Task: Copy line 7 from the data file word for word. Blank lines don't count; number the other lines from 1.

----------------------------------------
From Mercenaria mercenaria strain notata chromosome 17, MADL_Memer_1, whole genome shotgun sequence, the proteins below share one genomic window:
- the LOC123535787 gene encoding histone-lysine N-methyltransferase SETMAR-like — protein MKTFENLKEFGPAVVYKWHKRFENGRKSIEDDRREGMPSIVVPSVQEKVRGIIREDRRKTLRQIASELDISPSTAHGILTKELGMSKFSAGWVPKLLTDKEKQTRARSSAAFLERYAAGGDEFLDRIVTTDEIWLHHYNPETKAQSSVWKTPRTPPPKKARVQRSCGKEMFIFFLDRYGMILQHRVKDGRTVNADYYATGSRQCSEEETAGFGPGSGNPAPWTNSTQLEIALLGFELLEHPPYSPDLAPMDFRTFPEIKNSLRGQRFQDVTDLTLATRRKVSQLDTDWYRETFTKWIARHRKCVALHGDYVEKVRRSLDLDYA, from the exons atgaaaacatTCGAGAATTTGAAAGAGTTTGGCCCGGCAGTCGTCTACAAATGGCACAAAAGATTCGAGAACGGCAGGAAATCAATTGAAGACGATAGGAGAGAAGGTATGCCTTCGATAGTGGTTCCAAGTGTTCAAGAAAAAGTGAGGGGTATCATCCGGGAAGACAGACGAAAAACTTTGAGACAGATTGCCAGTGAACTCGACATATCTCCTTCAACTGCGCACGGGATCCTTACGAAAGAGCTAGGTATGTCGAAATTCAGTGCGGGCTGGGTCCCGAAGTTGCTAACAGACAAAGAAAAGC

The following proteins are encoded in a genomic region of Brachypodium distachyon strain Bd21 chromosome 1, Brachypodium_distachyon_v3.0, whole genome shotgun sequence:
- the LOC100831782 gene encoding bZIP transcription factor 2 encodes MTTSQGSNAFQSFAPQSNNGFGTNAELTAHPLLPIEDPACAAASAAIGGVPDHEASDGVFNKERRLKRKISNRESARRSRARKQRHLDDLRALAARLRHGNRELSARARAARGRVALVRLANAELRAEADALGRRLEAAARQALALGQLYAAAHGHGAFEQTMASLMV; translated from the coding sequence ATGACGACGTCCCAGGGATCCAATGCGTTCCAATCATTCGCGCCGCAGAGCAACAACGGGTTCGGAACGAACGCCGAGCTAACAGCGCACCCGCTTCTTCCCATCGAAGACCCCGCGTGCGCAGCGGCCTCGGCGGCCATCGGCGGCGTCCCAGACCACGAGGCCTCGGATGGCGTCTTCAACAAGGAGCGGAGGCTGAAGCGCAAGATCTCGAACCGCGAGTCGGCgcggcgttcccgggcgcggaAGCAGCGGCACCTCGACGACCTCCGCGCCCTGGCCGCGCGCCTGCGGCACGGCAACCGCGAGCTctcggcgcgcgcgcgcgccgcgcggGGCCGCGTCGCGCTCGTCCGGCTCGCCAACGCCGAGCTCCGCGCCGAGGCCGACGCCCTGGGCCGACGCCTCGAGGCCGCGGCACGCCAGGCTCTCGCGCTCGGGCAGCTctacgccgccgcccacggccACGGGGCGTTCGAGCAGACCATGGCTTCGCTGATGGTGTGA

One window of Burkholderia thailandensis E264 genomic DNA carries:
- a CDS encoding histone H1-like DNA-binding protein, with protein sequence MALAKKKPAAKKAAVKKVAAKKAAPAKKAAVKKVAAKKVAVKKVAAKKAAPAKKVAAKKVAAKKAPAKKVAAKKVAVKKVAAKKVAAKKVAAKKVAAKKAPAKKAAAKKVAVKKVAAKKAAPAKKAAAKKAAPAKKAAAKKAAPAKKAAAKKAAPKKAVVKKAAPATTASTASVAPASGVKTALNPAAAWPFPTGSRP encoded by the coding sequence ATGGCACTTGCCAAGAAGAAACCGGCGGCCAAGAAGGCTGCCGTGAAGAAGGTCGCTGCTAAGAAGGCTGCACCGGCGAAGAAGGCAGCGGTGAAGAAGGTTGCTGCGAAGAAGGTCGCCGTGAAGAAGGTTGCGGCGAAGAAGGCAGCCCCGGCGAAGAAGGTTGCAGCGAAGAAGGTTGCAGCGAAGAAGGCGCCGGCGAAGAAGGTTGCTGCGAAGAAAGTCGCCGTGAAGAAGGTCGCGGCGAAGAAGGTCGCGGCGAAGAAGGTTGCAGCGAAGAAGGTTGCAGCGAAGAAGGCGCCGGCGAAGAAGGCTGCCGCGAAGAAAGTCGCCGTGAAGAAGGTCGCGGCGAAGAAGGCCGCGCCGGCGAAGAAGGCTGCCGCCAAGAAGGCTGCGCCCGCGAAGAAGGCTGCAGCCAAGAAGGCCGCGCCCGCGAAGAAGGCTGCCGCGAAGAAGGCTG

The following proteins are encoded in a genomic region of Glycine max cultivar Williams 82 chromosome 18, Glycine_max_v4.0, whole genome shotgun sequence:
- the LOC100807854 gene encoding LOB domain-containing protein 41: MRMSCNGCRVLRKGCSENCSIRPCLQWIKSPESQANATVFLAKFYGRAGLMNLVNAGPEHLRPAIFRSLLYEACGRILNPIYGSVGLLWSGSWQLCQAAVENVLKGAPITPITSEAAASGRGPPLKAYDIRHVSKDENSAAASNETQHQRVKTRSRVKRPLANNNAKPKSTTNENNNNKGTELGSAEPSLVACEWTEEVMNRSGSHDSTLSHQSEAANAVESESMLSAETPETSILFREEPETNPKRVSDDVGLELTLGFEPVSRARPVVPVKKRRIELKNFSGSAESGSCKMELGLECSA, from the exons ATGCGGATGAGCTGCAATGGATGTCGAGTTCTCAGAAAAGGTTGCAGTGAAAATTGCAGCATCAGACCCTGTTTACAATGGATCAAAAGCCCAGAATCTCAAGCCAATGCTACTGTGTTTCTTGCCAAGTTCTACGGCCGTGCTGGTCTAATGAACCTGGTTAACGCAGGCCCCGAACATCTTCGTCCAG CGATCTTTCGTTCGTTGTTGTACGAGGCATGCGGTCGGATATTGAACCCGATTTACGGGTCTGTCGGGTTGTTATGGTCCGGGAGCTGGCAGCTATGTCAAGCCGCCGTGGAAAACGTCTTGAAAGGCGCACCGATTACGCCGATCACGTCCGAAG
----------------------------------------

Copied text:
The following proteins are encoded in a genomic region of Glycine max cultivar Williams 82 chromosome 18, Glycine_max_v4.0, whole genome shotgun sequence: